As we draw closer to January 2018 and the droves of resolutions guaranteed to sweep in with it, it's an interesting thing to reflect on the practise of making New Year's pacts to ourselves as
As we draw closer to January 2018 and the droves of resolutions guaranteed to sweep in with it, it's an interesting thing to reflect on the practise of making New Year's pacts to ourselves as a whole. After a holiday season choc-full of family dinners and festive parties, many of us commit to making a significant change to the way we eat in the upcoming year - thinking about our food choices, we want to feel more wholesome, healthier, and, in many cases, fitter or lighter. In order to achieve this, many of us will turn to calorie-counting diets to keep our eating habits in check. But what if it was more commonly-understood that counting calories is by no means a fast-track to health?
Multiple studies have shown that habitual calorie-counting promotes restrictive and obsessive approach to food. A brain in counting mode is a brain that thinks in terms of deprivation, which in turn leads to anxiety and can often trigger a more serious issue with disordered eating patterns. The black-and-white thought process concerning "good" and "bad" foods (which, to those on a diet, often directly - and incorrectly - translates to "low-" and "high-calorie" foods) is counterproductive to human wellness; eliminating entire food groups or actively restricting one's energy consumption is dangerous for the body and mind alike.
In a time when most health-eating apps seem entirely hinged on the counting of calories (and of the exact number of grams of protein in that piece of shrimp you just sucked back, and let's be honest, who has the time for that?), it would seem that technology is no friend to those who wish to form healthier eating habits without seeing nothing but numbers every time they clap eyes on a snack. Think again - ATE, a meal-tracking photo journal, makes keeping track of what you've eaten recently convenient, effective, and, most importantly, stress-free. Rather than entering the nit-picky details of their food choices into a complex - and anxiety-inducing - database, all that ATE requires of its user is that they snap a picture of their meal or snack and then make a judgement as to whether it was "On" or "Off" their personal path to eating their way to a better self. The photograph is then added to beautiful timeline of images built up over the user's ATE history, generating a broad overview of their dietary choices to help them better understand what, how, and why they eat.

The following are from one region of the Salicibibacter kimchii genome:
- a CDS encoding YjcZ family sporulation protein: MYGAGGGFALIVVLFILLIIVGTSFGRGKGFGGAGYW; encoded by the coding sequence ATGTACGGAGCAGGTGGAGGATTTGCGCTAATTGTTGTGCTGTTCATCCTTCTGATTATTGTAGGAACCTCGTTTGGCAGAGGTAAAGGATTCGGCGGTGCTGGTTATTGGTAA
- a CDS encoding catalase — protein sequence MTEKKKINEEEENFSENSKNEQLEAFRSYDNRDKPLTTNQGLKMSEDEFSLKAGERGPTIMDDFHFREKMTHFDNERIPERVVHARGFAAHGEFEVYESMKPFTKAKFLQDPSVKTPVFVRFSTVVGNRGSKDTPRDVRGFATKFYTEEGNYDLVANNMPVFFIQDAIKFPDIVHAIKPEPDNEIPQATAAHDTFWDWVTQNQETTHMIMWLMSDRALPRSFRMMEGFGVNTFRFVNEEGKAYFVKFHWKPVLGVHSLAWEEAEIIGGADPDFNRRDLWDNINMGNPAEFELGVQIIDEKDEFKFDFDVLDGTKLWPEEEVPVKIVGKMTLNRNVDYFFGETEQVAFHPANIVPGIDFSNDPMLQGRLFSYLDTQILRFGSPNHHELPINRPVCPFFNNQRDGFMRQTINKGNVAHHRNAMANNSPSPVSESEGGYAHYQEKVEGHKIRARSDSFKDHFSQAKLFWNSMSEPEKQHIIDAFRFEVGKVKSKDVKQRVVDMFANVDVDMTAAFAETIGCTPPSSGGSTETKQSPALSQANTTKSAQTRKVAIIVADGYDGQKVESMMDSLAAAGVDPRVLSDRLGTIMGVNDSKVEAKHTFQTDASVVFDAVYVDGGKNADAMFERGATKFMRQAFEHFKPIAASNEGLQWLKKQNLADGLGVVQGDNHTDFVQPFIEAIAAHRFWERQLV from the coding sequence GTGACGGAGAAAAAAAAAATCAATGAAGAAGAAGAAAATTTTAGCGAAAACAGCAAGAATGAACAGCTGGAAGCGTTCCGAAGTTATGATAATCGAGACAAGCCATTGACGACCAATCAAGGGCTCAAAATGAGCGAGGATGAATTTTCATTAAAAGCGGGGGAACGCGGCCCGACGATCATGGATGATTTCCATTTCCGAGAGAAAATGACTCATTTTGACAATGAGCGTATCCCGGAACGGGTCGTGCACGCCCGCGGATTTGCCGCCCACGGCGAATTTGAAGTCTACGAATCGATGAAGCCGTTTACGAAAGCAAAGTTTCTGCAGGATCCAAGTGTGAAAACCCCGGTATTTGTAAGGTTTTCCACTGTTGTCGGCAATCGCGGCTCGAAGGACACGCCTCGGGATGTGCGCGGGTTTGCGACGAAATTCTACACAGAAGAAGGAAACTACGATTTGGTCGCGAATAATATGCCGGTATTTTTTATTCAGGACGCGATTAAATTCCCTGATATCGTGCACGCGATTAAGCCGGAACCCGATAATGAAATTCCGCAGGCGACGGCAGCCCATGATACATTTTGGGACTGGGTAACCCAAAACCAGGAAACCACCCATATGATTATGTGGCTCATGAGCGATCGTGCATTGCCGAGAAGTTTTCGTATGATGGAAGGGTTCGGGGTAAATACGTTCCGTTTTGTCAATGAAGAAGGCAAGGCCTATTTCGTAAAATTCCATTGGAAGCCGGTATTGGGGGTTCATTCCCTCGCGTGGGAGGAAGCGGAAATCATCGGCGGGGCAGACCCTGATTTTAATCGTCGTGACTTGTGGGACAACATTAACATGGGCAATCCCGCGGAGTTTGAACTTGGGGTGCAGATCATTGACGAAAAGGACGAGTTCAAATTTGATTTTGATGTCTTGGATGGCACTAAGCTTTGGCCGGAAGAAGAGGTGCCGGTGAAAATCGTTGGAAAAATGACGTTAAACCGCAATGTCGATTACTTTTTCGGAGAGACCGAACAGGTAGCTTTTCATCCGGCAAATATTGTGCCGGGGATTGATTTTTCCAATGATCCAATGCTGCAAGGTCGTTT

The parameters one uses to decide whether their food was on the "On" or "Off" path are entirely up to them. It's a system that promotes not only accountability, but self-trust - if you genuinely feel that eating that piece of cake was a poorly-made decision (say, one made due to stress-eating urges, or unwanted pressure from friends to order dessert while eating out in a restaurant), then the "Off" option can be chosen without a red-lettered message or scold in sight. However, if you feel that you ate that soft, airy slice of wonder in accordance with your goals (be they weight loss, weight gain, or simply strengthening your relationship with food and your body), then "On" is the way to go.
Founded in 2016 by Tom Kiss, a "business guy" attempting to transform his body for the better without sacrificing his love for baked goods and dairy, ATE is backed by a strong team of registered dieticians, nutritionists, and personal trainers with the collective goal of helping ATE users to achieve the best relationship with food and their bodies possible. Most importantly, the ATE team are driving towards an approach to health that transcends quantification - because happiness in your body, mind and soul can't be reduced to a number. Step away from counting this New Year, and get living.